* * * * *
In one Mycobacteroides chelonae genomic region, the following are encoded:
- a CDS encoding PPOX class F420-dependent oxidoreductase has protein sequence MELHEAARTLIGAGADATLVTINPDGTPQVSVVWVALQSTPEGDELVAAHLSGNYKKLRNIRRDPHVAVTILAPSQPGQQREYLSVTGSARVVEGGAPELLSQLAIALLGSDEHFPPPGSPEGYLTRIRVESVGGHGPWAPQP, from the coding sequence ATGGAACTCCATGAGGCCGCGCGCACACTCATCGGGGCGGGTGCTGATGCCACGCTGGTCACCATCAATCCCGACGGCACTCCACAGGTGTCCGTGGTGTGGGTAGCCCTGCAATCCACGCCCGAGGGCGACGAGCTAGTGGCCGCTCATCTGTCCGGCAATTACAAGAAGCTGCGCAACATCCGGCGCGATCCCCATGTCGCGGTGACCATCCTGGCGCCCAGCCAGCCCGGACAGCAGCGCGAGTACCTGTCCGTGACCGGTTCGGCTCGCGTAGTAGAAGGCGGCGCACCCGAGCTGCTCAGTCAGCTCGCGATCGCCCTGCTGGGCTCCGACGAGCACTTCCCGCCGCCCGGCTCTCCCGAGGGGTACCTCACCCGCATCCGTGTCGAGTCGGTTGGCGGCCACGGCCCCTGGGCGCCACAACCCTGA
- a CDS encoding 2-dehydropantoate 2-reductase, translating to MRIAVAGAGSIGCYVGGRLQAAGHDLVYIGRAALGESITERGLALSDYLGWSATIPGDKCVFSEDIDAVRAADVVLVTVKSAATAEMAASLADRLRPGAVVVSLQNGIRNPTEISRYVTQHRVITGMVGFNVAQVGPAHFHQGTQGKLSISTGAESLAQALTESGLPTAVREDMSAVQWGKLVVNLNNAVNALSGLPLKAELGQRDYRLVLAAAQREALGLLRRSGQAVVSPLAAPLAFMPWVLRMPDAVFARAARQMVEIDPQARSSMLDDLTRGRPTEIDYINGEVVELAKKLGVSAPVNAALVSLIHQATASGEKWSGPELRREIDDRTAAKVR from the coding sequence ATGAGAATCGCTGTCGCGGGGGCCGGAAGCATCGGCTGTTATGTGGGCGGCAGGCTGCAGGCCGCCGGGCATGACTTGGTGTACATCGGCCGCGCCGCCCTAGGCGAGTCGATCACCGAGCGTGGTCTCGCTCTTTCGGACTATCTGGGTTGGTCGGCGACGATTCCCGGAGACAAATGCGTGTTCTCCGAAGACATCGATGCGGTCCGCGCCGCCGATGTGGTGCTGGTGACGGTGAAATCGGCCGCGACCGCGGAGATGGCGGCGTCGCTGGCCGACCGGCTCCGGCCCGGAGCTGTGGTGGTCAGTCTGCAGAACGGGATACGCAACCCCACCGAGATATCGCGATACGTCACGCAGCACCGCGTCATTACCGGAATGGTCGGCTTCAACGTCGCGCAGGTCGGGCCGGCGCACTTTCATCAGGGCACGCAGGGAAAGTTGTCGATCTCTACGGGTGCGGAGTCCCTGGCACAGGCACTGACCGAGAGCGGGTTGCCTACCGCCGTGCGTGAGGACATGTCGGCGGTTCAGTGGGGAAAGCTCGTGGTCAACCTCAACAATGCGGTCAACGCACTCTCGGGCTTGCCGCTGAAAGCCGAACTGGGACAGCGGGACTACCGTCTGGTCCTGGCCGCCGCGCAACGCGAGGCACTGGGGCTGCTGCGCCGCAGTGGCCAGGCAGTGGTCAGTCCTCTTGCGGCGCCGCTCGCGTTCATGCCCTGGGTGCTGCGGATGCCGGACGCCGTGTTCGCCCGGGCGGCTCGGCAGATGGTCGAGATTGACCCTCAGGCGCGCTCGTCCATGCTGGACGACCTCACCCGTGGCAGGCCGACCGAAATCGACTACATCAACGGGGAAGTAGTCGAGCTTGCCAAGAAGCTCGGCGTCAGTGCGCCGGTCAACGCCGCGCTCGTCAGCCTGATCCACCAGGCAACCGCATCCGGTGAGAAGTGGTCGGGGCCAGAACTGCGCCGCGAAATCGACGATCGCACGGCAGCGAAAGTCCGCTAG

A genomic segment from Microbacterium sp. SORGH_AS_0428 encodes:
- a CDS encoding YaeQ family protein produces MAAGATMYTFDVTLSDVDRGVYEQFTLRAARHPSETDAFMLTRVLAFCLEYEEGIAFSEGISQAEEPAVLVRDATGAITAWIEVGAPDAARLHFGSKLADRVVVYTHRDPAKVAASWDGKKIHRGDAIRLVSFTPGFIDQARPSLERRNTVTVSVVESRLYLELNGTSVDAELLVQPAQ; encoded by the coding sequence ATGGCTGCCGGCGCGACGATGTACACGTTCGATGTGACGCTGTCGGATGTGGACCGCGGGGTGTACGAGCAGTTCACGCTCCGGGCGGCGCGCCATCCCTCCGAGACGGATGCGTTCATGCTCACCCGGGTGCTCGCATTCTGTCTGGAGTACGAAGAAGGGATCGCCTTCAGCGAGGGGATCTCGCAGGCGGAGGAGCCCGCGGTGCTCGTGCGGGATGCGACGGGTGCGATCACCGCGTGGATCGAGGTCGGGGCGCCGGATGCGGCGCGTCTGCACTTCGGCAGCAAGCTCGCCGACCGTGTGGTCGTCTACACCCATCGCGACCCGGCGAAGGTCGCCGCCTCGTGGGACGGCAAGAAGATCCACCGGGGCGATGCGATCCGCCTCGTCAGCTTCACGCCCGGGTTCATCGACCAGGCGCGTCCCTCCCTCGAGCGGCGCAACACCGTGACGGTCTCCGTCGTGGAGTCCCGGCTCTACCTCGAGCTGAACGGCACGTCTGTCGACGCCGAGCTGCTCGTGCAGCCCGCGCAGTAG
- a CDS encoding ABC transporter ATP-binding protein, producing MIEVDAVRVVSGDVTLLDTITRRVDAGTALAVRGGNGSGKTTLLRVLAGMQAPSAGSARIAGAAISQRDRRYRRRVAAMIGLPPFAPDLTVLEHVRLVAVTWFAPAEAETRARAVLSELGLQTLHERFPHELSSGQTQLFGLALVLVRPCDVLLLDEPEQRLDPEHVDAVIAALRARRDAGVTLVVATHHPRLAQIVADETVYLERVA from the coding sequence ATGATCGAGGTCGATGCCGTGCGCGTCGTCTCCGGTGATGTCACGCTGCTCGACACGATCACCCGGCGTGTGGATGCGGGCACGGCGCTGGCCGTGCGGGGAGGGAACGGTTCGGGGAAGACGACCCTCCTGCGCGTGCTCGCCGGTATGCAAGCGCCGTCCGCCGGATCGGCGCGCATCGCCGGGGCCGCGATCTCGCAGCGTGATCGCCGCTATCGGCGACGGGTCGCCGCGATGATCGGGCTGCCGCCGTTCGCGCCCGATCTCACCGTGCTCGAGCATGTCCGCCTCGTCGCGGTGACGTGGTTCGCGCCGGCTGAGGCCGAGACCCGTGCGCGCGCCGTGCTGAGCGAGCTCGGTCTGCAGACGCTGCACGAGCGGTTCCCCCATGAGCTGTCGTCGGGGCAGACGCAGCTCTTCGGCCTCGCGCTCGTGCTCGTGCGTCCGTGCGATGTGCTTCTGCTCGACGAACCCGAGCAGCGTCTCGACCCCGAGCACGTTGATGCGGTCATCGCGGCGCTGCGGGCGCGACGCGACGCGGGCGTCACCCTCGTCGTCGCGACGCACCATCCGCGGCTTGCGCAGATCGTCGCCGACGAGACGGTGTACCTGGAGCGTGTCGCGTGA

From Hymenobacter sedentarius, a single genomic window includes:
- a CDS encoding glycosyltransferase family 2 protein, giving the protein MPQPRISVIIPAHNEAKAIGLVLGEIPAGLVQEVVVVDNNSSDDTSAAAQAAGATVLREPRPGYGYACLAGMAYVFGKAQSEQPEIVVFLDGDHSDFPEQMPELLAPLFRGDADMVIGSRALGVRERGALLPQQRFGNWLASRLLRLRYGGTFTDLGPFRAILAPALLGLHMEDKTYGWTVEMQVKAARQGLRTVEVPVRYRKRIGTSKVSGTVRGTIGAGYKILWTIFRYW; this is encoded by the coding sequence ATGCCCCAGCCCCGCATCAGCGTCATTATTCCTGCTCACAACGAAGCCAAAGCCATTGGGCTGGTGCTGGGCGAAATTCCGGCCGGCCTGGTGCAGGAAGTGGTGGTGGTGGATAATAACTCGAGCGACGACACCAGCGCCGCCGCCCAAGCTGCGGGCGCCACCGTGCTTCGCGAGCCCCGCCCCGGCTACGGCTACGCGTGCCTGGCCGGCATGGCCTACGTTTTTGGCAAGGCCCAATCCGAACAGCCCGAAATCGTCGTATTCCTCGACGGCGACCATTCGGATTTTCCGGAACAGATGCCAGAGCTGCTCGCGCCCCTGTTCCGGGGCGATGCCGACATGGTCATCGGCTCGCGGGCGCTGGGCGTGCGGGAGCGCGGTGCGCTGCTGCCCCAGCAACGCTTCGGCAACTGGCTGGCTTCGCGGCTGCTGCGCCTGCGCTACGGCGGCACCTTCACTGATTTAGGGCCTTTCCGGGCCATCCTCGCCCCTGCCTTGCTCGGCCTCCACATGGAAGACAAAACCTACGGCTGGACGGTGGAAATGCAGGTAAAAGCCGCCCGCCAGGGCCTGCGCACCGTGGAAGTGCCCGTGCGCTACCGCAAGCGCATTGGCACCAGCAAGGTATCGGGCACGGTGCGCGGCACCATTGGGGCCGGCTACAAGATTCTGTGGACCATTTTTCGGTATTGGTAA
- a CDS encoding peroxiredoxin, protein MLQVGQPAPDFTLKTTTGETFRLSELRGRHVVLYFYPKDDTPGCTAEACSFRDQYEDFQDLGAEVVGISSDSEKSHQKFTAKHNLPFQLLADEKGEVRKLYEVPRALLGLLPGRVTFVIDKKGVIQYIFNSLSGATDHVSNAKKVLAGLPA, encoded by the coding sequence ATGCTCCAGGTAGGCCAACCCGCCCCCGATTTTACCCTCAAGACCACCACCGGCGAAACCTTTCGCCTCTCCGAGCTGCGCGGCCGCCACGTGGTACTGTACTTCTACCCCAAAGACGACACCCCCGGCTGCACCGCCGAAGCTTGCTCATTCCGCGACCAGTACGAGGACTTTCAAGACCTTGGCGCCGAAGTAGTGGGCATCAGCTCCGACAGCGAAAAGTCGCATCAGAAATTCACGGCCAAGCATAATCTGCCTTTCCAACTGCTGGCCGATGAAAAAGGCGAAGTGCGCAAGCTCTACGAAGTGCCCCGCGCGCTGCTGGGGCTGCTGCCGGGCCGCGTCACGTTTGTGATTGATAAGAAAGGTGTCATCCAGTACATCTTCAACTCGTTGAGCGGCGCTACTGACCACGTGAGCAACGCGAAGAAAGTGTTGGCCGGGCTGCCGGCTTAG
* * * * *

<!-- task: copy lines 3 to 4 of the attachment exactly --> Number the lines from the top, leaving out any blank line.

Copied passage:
- a CDS encoding 2-dehydropantoate 2-reductase, translating to MRIAVAGAGSIGCYVGGRLQAAGHDLVYIGRAALGESITERGLALSDYLGWSATIPGDKCVFSEDIDAVRAADVVLVTVKSAATAEMAASLADRLRPGAVVVSLQNGIRNPTEISRYVTQHRVITGMVGFNVAQVGPAHFHQGTQGKLSISTGAESLAQALTESGLPTAVREDMSAVQWGKLVVNLNNAVNALSGLPLKAELGQRDYRLVLAAAQREALGLLRRSGQAVVSPLAAPLAFMPWVLRMPDAVFARAARQMVEIDPQARSSMLDDLTRGRPTEIDYINGEVVELAKKLGVSAPVNAALVSLIHQATASGEKWSGPELRREIDDRTAAKVR from the coding sequence ATGAGAATCGCTGTCGCGGGGGCCGGAAGCATCGGCTGTTATGTGGGCGGCAGGCTGCAGGCCGCCGGGCATGACTTGGTGTACATCGGCCGCGCCGCCCTAGGCGAGTCGATCACCGAGCGTGGTCTCGCTCTTTCGGACTATCTGGGTTGGTCGGCGACGATTCCCGGAGACAAATGCGTGTTCTCCGAAGACATCGATGCGGTCCGCGCCGCCGATGTGGTGCTGGTGACGGTGAAATCGGCCGCGACCGCGGAGATGGCGGCGTCGCTGGCCGACCGGCTCCGGCCCGGAGCTGTGGTGGTCAGTCTGCAGAACGGGATACGCAACCCCACCGAGATATCGCGATACGTCACGCAGCACCGCGTCATTACCGGAATGGTCGGCTTCAACGTCGCGCAGGTCGGGCCGGCGCACTTTCATCAGGGCACGCAGGGAAAGTTGTCGATCTCTACGGGTGCGGAGTCCCTGGCACAGGCACTGACCGAGAGCGGGTTGCCTACCGCCGTGCGTGAGGACATGTCGGCGGTTCAGTGGGGAAAGCTCGTGGTCAACCTCAACAATGCGGTCAACGCACTCTCGGGCTTGCCGCTGAAAGCCGAACTGGGACAGCGGGACTACCGTCTGGTCCTGGCCGCCGCGCAACGCGAGGCACTGGGGCTGCTGCGCCGCAGTGGCCAGGCAGTGGTCAGTCCTCTTGCGGCGCCGCTCGCGTTCATGCCCTGGGTGCTGCGGATGCCGGACGCCGTGTTCGCCCGGGCGGCTCGGCAGATGGTCGAGATTGACCCTCAGGCGCGCTCGTCCATGCTGGACGACCTCACCCGTGGCAGGCCGACCGAAATCGACTACATCAACGGGGAAGTAGTCGAGCTTGCCAAGAAGCTCGGCGTCAGTGCGCCGGTCAACGCCGCGCTCGTCAGCCTGATCCACCAGGCAACCGCATCCGGTGAGAAGTGGTCGGGGCCAGAACTGCGCCGCGAAATCGACGATCGCACGGCAGCGAAAGTCCGCTAG

A genomic segment from Microbacterium sp. SORGH_AS_0428 encodes: